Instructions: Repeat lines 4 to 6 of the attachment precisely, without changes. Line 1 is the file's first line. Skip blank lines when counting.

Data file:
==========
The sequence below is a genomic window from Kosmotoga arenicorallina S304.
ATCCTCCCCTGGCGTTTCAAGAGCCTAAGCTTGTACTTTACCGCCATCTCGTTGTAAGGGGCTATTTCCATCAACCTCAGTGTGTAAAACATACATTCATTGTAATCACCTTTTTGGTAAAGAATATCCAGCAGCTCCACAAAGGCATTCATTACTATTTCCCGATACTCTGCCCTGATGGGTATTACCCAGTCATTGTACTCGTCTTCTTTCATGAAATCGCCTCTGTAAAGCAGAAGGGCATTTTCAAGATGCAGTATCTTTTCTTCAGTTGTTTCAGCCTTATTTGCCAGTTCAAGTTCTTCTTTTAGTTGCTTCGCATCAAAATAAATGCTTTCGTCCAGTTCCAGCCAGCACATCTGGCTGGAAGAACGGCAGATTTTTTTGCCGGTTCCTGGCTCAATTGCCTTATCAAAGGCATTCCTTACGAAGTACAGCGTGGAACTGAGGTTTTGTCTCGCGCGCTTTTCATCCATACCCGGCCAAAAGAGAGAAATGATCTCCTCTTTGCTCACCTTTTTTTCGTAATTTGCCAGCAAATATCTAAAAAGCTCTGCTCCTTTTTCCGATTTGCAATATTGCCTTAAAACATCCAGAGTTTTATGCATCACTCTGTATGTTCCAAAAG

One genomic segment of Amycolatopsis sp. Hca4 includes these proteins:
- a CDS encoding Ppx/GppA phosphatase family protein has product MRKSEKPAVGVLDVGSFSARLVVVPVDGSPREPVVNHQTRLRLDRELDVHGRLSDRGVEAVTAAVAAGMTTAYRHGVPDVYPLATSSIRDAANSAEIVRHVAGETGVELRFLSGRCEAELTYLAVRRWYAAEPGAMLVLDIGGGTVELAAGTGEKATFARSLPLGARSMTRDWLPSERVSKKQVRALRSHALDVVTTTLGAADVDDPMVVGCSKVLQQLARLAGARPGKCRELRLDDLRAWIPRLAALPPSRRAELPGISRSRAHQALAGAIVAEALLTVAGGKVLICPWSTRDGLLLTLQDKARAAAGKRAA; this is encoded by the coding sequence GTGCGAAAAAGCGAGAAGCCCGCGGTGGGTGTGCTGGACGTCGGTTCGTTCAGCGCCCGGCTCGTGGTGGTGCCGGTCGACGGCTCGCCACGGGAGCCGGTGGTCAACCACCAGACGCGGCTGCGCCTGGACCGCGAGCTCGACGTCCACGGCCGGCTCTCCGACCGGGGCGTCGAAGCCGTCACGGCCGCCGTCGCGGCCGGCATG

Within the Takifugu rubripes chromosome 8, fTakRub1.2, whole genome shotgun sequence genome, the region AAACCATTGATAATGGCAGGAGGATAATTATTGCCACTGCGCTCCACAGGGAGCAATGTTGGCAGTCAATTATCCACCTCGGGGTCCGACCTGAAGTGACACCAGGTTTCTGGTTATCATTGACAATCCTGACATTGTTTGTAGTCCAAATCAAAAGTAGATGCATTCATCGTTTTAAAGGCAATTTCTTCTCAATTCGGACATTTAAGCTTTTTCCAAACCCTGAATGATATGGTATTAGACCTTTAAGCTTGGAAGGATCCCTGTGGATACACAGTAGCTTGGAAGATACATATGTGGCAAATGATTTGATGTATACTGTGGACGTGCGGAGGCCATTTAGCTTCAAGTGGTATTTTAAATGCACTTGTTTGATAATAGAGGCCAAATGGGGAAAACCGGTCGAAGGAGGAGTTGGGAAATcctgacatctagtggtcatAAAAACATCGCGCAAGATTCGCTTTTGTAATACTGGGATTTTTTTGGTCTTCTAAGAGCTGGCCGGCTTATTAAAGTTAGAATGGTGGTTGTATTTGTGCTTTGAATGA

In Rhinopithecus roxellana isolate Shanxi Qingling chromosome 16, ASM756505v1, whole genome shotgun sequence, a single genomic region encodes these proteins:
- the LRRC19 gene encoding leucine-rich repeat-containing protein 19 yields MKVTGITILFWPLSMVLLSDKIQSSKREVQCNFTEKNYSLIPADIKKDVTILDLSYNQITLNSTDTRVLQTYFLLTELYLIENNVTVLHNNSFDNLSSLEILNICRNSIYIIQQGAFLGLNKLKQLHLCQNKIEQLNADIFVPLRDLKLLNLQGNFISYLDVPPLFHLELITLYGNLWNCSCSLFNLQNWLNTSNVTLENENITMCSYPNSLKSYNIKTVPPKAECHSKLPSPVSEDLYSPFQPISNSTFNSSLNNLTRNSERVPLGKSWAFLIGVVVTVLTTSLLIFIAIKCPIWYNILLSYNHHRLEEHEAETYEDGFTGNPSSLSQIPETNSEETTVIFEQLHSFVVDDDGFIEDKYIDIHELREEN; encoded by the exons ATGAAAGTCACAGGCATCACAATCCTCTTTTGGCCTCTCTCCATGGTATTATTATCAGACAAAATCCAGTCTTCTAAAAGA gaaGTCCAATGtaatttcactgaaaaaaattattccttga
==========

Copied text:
- a CDS encoding Ppx/GppA phosphatase family protein has product MRKSEKPAVGVLDVGSFSARLVVVPVDGSPREPVVNHQTRLRLDRELDVHGRLSDRGVEAVTAAVAAGMTTAYRHGVPDVYPLATSSIRDAANSAEIVRHVAGETGVELRFLSGRCEAELTYLAVRRWYAAEPGAMLVLDIGGGTVELAAGTGEKATFARSLPLGARSMTRDWLPSERVSKKQVRALRSHALDVVTTTLGAADVDDPMVVGCSKVLQQLARLAGARPGKCRELRLDDLRAWIPRLAALPPSRRAELPGISRSRAHQALAGAIVAEALLTVAGGKVLICPWSTRDGLLLTLQDKARAAAGKRAA; this is encoded by the coding sequence GTGCGAAAAAGCGAGAAGCCCGCGGTGGGTGTGCTGGACGTCGGTTCGTTCAGCGCCCGGCTCGTGGTGGTGCCGGTCGACGGCTCGCCACGGGAGCCGGTGGTCAACCACCAGACGCGGCTGCGCCTGGACCGCGAGCTCGACGTCCACGGCCGGCTCTCCGACCGGGGCGTCGAAGCCGTCACGGCCGCCGTCGCGGCCGGCATG

Within the Takifugu rubripes chromosome 8, fTakRub1.2, whole genome shotgun sequence genome, the region AAACCATTGATAATGGCAGGAGGATAATTATTGCCACTGCGCTCCACAGGGAGCAATGTTGGCAGTCAATTATCCACCTCGGGGTCCGACCTGAAGTGACACCAGGTTTCTGGTTATCATTGACAATCCTGACATTGTTTGTAGTCCAAATCAAAAGTAGATGCATTCATCGTTTTAAAGGCAATTTCTTCTCAATTCGGACATTTAAGCTTTTTCCAAACCCTGAATGATATGGTATTAGACCTTTAAGCTTGGAAGGATCCCTGTGGATACACAGTAGCTTGGAAGATACATATGTGGCAAATGATTTGATGTATACTGTGGACGTGCGGAGGCCATTTAGCTTCAAGTGGTATTTTAAATGCACTTGTTTGATAATAGAGGCCAAATGGGGAAAACCGGTCGAAGGAGGAGTTGGGAAATcctgacatctagtggtcatAAAAACATCGCGCAAGATTCGCTTTTGTAATACTGGGATTTTTTTGGTCTTCTAAGAGCTGGCCGGCTTATTAAAGTTAGAATGGTGGTTGTATTTGTGCTTTGAATGA

In Rhinopithecus roxellana isolate Shanxi Qingling chromosome 16, ASM756505v1, whole genome shotgun sequence, a single genomic region encodes these proteins: